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Add-Ons to 2020 Budget Bill Add Up to $100 Million in Spending

‘Legislative priorities’ provide perfect opportunity for Gov. Phil Murphy, Senate President Steve Sweeney and other Dems to continue their war of words

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Credit: Gerd Altmann/Pixabay

The time-honored tradition of inserting last-minute spending items into the state budget is alive and well in Trenton, as lawmakers made dozens of small additions that contribute more than $100 million to the spending bill that now awaits action from Gov. Phil Murphy.

Spending on things like senior centers and local road improvements are known as add-ons or “legislative priorities.”

They used to fall under the label of “Christmas-tree items” before reforms enacted about a decade ago, when Democrat Jon Corzine was governor, were supposed to have reined them in, or at least made the last-minute budgeting process more transparent.

But this year, Murphy, also a Democrat, has brought the Christmas-tree moniker out of retirement, spending the past few days criticizing some of the spending add-ons that were included in the $38.7 billion budget bill that the Democratic-controlled Legislature sent to his desk late last week. At least some of the add-ons now appear to be prime candidates for line-item vetoes, which is one of the ways Murphy can edit the budget bill before it becomes law. Other added spending, including for New Jersey Transit and extraordinary special-education aid for K-12 districts, could survive the governor’s scrutiny.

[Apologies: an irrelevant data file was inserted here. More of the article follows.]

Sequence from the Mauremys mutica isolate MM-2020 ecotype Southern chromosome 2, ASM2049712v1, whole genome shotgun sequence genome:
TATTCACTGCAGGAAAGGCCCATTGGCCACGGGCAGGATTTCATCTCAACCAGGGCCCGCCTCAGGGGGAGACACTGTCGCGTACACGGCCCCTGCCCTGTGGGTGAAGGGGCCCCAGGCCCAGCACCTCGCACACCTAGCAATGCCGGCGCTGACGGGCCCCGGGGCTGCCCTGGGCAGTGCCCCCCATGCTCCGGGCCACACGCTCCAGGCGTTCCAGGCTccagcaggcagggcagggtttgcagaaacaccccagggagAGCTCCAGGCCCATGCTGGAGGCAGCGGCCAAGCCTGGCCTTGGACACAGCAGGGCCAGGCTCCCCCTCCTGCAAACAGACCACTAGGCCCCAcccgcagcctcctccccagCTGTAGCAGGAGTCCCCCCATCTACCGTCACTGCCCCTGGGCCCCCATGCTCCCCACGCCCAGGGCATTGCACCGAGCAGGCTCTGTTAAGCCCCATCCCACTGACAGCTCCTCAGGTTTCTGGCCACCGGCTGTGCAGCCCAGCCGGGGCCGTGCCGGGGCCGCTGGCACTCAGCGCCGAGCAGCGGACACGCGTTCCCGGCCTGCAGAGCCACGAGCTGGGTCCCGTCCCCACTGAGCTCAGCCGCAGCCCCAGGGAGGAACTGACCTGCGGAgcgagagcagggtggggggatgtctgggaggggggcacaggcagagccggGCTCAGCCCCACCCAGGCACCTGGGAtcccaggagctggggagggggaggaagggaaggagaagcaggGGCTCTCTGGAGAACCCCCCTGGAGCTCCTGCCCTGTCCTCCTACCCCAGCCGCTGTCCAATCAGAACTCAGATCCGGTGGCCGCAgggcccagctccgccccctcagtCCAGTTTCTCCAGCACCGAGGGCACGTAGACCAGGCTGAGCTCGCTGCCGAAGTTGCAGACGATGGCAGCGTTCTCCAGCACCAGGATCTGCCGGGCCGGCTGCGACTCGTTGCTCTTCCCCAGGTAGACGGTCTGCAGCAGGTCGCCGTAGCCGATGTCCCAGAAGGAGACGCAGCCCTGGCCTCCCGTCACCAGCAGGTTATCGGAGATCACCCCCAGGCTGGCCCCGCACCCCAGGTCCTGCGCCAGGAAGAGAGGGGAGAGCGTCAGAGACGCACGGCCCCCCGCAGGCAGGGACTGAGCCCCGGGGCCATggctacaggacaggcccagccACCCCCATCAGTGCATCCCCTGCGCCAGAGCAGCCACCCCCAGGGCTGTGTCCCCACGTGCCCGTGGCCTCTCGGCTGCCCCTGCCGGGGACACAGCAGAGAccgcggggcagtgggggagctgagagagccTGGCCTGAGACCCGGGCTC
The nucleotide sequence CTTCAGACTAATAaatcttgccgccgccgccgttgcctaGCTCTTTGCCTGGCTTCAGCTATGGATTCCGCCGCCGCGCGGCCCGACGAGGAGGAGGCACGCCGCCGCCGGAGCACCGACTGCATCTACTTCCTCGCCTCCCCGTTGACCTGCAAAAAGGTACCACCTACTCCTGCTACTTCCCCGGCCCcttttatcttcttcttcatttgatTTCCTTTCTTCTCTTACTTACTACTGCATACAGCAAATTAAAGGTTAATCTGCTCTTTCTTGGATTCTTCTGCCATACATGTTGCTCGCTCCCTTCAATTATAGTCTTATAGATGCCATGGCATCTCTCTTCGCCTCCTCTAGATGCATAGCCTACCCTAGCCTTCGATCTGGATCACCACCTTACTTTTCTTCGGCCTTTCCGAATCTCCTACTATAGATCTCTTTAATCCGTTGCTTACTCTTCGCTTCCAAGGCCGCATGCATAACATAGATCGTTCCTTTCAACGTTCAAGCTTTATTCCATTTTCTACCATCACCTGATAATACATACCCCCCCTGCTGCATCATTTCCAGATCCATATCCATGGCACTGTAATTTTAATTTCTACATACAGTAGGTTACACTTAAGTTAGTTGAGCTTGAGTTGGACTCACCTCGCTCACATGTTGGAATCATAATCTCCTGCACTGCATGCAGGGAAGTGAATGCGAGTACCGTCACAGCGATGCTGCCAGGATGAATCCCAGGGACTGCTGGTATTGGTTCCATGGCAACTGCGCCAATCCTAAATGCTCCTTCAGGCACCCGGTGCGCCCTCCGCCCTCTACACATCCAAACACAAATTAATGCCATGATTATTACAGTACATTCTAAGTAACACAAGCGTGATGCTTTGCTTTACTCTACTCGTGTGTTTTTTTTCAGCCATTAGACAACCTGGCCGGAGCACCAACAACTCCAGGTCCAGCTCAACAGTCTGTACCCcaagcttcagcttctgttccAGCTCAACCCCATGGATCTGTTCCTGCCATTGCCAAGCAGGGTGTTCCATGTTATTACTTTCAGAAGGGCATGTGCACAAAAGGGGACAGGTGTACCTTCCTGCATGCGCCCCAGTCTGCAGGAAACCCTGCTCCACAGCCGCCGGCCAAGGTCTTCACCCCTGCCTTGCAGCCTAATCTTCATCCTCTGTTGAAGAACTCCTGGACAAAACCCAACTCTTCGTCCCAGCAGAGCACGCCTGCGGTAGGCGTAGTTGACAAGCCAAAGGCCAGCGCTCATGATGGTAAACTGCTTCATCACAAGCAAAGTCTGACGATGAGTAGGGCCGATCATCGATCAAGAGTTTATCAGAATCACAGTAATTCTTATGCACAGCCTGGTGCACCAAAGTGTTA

11th-hour add-ons

Murphy has also been pointing out in recent days that some lawmakers, including Senate President Steve Sweeney (D-Gloucester), have been saying the state faces major fiscal challenges that require significant reform, even as they inserted the extra spending into the fiscal year 2020 budget bill at the 11th hour.

“You can’t go around the state talking about the fact that we’re in dire fiscal straits … and at the same time add multiple hundreds of millions of dollars of pork,” Murphy said during a news conference on the budget in Paterson yesterday.

“Those two concepts are at odds with each other,” he said.

Later in the day, Sweeney issued a statement that accused Murphy of throwing “a tantrum” at his news conference. The Senate Democrats had also posted on social media a defense of the add-ons that specifically highlighted $6.5 million in funding for WorkFirst NJ, which provides temporary cash assistance and other support services to indigent families.

“The Legislature believes these items are major priorities!” the post said.

Meanwhile, coding in the official budget “scoresheet” produced by the nonpartisan Office of Legislative Services suggests at least some of the spending additions may have actually originated in the governor’s office. They include $3 million for the Turtle Back Zoo in West Orange and $10 million in aid for the City of Trenton. Murphy’s office did not respond to a request for comment when asked about those items late yesterday afternoon.

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